Meeting fellow moms the digital way

Penaut’s tagline explains the goal of the app perfectly: “Meet as mamas, connect as women.” The idea is to connect women with fellow moms who share their interests to create lasting friendships.

“Peanut is designed to give women a network, [and] view motherhood as an adventure in the life of a woman,” the Peanut team said in a press release. “Every step of Peanut is geared toward making it simple to reach out and connect in a friendly and accessible way.”

peanut social network  x

peanut social network  x

peanut social network  x

More: Fishbrain is a social network for Fishermen

That’s apparent at signup. New users, which Peanut cutely calls “mamas,” log in with an existing Facebook account and create a profile by answering questions like, “How far along in your pregnancy are you?,” and “How old are your children?” Then, they select three colorful labels — “packs,” in Peanut’s vocabulary — from categories like “Spiritual Gangster,” “Fashion Killa,” “City Gal,” “Single Mama,” and “Mama of Multiples.” And that’s all it takes.

From there, Peanut works its magic. Using machine learning, a form of artificial intelligence that allows the app to make insights independently, the network recommends matches based on proximity and common interests. It’ll show other women nearby, highlighting commonalities such as hobbies, languages, the age and gender of children, educational background, and other criteria. Users express interest in potential matches with an upward swipe on their profile picture, which Peanut playfully calls a “wave.”

In-app messaging makes meeting up easier

The goal is to make connecting with other women less daunting, Kennedy said. When a user responds to another’s wave, a popup highlighting the two users’ shared interests serves as a discussion prompter. Users can chat before they “wave” at one another, providing a built-in means of screening prospective matches. Peanut offers a myriad ways to shuttle messages back and forth. Users can send notes from profile screens, from the expanded view of their profiles, and from the network’s dedicated messages folder.

More: Twitter claims users trust social media influencers as much as their own friends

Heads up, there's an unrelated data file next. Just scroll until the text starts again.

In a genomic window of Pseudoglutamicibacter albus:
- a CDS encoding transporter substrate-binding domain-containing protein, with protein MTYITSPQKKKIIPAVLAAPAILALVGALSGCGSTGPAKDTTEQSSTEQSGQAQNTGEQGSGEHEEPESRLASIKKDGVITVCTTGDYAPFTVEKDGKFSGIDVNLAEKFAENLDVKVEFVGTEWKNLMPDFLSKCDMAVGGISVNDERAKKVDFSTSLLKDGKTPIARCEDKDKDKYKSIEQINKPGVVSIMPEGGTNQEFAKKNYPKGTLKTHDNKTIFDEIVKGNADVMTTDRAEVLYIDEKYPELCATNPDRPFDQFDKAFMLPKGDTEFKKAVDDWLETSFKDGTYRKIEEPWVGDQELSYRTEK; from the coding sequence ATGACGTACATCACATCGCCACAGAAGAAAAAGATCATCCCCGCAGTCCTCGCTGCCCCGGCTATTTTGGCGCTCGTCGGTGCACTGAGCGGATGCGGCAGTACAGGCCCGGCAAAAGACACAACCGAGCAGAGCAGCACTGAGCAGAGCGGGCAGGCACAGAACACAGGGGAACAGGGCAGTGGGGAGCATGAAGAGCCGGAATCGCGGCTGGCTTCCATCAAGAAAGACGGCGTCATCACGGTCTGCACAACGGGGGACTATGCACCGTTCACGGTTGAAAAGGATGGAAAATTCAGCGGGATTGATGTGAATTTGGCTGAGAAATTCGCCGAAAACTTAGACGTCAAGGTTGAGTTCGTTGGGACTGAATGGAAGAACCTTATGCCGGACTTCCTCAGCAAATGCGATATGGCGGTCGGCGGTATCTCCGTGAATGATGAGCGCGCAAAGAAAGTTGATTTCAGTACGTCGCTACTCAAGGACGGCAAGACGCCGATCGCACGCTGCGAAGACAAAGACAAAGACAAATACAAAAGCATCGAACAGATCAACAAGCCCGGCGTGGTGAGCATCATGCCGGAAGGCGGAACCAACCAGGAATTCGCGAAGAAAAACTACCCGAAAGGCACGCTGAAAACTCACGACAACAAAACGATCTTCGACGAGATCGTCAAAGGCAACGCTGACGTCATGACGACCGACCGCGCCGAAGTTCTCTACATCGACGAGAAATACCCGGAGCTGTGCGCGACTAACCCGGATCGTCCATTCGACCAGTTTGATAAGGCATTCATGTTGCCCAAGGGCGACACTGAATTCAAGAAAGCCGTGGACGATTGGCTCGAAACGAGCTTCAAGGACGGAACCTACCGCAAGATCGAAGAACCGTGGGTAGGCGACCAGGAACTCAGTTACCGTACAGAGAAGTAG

“Waves” aren’t the only way Peanut users interact with one another. There’s a chat feature that can host up to 20 others, and a built-in polling tool that helps you decide on dates for meetups and events. Once the poll is complete, it turns into an event invite that participants can add to their respective calendars.

Peanut’s challenge lies in rallying a critical mass of users. Women use Facebook at somewhat higher rates than men (83 percent of female internet users versus 75 percent of male internet users), according to the Pew Research Center. Women also tend to have more Facebook friends than men (166 compared to 145).

More: The history of social networking

There’s something to be said for Peanut’s goal to “make connections in a meaningful way that works for the mobile-first generation,” but social networks need users by nature. It won’t be easy to drag women away from the competition, but if Peanut mounts a well-targeted recruitment effort, it might just have a fighting chance and become the ultimate social network for moms.

Peanut is launching in the U.S. and the U.K., with a focus on New York and London initially. You can download it on the iOS App Store now.


AMD isn’t afraid of Intel anymore, and its $490 Ryzen CPU proves it

Although we are mere weeks away from AMD’s Ryzen CPUs hitting the shelves, it doesn’t mean we aren’t keen to hear pre-release information. In the latest leak, it may be that we have our first look at the kind of prices we can expect AMD’s new flagship chips to have and if they are anything to go by, AMD is confident about their performance.

AMD has, for the past decade or more, been a budget focused CPU maker. That’s not to say that all of its chips were at the entry level — but it hasn’t competed directly with Intel in top-tier performance since the AMD64 chips trounced the Pentium 4. That’s meant that its processors are priced competitively and at the lower end of the scale. But Ryzen looks different.

Although not confirmed in any official capacity, ShopBLT (via VideoCardz) seems to have posted U.S. prices for a trio of AMD Ryzen CPUs. The DT Ryzen 7 1700, 1700X and 1800X all have prices and wattage ratings.

More: Leaked roadmap shows AMD may release three classes of Ryzen desktop processors

The price tags are $317, $382 and $490 respectively, which even at the low end is a lot more expensive than AMD’s currently available processors. They’re not as expensive as some of Intel’s extreme processor options, but they’re certainly comparable to certain i7 chips.

Note, the $317 chip shouldn’t be taken as the entry level. Earlier leaks show three tiers of Ryzen, and the chips with leaked prices are all in the highest tier.

Although these prices should be taken with a pinch of salt since AMD hasn’t made anything official, Hexus also grabbed a screenshot from British retailer,, which showed comparable pricing for the same Ryzen chips. That suggests that even if the prices on ShopBLT aren’t exact, they should be around the ballpark we can expect Ryzen hardware to debut at.